Sunday, April 4, 2010

Guided walk at Semakau on a stormy afternoon

We were back at Pulau Semakau on 4 Apr, for a guided walk with the students from Tampines Sec. Upon reaching the island, the looming dark skies spells of bad weather.

The perfect timing saw us seeking shelter at the entrance of the secondary forest - just as we reached the entrance point after the walk from the Visitors' Centre, the rain started pouring! Our hunter-seekers were already ahead of us, and I wondered if they too were seeking shelter in the forests.

After almost an hour, the rain though subside, continues to fall. The students, however, were not daunted a single bit and were really eager to start the walk.

With the absence of thunder and lightning, we braved the rain with our ponchos, for an hour of marine adventure.

Unfortunately, the first sight that greeted us was a drift net placed by irresponsible people. It had caught several fishes that were already dead. Drift net fishing not only results in unsustanable fishing, it also causes unnecessary harm to other marine animals that fishermen do not intend to catch. I shared the intention of Project Semakau with the participants, who concurred with the idea of gazetting the shore of Pulau Semakau as a protected area.

We visited the resident Anemone by the edge of the seagrass lagoon. Unfortunately, we didnt see the Anemone shrimp taking shelter under its usual host. The Anemone may look harmless, its lashing tentacles have stinging cells that may cause pain and discomfort to the skin.

Trotting on, I was glad to see the usual suspects at the sandy shore. The Sand-sifting Sea Star (Archaster typicus) is a good burrower of the sand (thus its name) and has a water vascular system to bring nutrients and oxygen through its body, unlike the blood circulation system in human beings. 

My heart almost sank when I saw the Hairy Crab (Pilumnus vespertilio) at one of the stations. The hunter-seekers had prewarned us that the showcase of a Hairy Crab at a station indicates the desperation of the unsung hero(ine)s. We couldnt ask for more, because animals were pretty much hiding after the downpour.

Named after its hairy appearance, this crab is slow in movement as compared to other crabs. To make up for the speed, its appearance allows it to camouflage really well both in water and on land.

Kudos to some keen eyes, the less common Heart Cockle (Corculum cardissa) was spotted! A bivalve, the Heart Cockle's 2 valves are separated by an opening that cuts through the middle. A victim to over-collection of its shell, it is often marketed as a token of love sometimes at a fairly cheap price, thus popular among couples.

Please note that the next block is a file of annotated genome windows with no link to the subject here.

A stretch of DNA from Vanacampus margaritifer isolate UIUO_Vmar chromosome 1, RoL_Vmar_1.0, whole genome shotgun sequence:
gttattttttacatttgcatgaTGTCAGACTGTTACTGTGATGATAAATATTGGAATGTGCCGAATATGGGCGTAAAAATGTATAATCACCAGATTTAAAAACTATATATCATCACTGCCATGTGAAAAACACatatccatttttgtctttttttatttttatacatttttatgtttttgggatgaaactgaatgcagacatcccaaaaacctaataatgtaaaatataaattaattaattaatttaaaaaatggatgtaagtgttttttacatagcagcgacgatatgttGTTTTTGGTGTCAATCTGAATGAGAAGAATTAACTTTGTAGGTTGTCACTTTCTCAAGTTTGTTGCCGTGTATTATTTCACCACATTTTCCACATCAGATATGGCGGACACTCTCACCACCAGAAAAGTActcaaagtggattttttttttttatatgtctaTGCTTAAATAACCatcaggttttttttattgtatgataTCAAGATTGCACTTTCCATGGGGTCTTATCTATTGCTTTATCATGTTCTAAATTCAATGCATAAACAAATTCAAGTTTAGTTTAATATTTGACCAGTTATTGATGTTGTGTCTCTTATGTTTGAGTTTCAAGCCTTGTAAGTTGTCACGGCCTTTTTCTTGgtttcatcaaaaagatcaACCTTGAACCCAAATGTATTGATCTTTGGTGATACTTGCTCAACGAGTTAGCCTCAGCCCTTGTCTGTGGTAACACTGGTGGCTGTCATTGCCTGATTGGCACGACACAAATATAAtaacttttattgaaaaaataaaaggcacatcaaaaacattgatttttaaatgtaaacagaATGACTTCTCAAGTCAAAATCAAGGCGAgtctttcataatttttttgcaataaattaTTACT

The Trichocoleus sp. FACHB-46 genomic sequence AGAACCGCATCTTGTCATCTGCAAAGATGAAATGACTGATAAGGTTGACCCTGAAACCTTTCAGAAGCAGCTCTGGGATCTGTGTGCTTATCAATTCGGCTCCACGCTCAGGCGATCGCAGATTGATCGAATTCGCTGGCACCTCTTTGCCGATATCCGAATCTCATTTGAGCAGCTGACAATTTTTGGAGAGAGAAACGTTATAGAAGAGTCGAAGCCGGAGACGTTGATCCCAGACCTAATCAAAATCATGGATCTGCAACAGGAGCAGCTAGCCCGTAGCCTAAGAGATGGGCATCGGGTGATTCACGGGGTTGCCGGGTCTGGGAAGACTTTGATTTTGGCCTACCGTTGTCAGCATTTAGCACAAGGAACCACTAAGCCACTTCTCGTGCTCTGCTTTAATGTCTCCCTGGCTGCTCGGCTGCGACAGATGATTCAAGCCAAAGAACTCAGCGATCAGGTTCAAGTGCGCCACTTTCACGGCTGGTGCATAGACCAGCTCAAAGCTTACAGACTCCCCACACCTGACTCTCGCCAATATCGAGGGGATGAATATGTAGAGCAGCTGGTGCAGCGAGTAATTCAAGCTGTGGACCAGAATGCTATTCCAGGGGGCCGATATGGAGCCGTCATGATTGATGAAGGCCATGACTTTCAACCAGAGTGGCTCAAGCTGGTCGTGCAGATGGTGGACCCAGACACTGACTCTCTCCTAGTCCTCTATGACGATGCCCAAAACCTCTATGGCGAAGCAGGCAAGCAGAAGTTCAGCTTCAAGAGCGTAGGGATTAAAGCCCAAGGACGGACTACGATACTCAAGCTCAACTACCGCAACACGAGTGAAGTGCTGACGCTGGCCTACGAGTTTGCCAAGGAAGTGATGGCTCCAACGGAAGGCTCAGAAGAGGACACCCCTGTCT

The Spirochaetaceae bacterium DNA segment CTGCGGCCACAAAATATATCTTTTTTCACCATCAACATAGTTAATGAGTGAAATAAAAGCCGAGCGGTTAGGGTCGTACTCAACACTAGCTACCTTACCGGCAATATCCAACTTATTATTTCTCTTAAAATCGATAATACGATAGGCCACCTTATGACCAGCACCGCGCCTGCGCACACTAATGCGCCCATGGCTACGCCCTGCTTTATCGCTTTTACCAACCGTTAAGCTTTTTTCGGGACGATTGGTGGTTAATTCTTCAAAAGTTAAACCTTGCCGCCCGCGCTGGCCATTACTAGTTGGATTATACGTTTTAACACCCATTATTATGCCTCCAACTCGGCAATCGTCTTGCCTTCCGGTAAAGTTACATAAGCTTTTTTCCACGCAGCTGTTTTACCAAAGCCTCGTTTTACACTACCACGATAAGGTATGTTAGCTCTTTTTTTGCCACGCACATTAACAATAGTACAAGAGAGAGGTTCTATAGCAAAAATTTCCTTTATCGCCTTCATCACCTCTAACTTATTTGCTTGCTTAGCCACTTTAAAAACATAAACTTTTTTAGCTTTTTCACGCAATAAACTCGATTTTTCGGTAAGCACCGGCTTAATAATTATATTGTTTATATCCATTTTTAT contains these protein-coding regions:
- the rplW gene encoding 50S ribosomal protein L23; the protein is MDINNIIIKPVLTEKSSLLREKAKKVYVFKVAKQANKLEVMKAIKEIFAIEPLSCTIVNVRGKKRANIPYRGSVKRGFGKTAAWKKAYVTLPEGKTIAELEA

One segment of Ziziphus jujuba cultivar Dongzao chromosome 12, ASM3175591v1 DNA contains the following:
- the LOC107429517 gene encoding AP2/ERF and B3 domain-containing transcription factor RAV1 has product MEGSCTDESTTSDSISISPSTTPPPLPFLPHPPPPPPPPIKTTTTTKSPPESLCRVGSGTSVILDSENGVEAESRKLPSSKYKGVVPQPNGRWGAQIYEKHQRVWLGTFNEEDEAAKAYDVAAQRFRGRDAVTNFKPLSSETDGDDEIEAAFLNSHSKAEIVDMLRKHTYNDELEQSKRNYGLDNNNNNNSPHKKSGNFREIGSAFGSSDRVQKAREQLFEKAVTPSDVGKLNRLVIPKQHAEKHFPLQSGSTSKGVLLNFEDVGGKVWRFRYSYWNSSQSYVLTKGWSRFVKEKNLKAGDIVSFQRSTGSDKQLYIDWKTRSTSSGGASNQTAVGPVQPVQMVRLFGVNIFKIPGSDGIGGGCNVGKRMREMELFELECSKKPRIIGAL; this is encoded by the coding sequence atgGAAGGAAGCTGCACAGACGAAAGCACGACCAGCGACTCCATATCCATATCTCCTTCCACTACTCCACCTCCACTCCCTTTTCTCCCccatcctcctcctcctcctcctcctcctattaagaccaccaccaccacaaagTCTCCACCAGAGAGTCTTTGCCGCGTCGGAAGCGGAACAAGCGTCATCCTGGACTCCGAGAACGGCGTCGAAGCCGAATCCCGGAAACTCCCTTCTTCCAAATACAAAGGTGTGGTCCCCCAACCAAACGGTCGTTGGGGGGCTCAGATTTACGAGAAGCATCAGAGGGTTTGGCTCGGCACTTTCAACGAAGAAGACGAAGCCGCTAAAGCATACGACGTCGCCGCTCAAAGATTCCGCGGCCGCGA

A Ovum Cowrie (Cypraea ovum) was also seen moving along the surface. Another victim of over-collection, its shell was once used as a form of currency in the past. I wondered how that money system worked though, nonetheless glad its no longer the case else this snail would be extinct by now! The cowrie maintained its smooth and pretty shell by covering it with its own mantle, which protects the shell from any abrasion and scratches.

Not sure what the common name is, but the very uninnovative me calls it the Green Nudibranch (Ceratosoma sinuatum). Nudibranchs are named after the naked gills exposed at its back, which it uses to breathe. Interestingly, they are actually hermaphrodites, possessing both the male and female reproduction organs.

I was really happy to see the Cushion Star (Culcita novaeguineae) that is no longer as juvenile as a few months back. In its teenage months, this individual has clearly become rounder. This shape, coupled with a calcified body, makes it difficult for predator to prey on it. Hope that it will soon grow into a healthy adult!

Thanks to the hunter-seekers who braved the storm to find us a Knobbly Sea Star (Protoreaster nodosus), often the highlight of any guided walk. This species of Sea Star, named after the knobs on its body, is endangered on our shores and has fallen victim to the aquarium trade. I once saw one in a store at Plaza Sing, clearly looking undernourished. Human beings is one 'predator' that the calcified Knobbly cannot run away from.

The Fan Worm (Sabellastarte indica) was one of the few who gamely displayed its beauty on this rainy morning. Its feathery tentacles opened broadly, looking just like a fan and was probably lashing through the water for very tiny food particles. The tentacles is often the only part of the fan worm that is exposed as it lives in a self-made tube of its own mucus, sand and particles. Any detection of danger results in the tentacles retracting into the tube at lightning speed, which often wowed the participants.

Despite the bad weather, we still managed to experience the life of our shores. The participants' spirits were not dampened, instead are more willed to visit our shores again for more exciting encounters.

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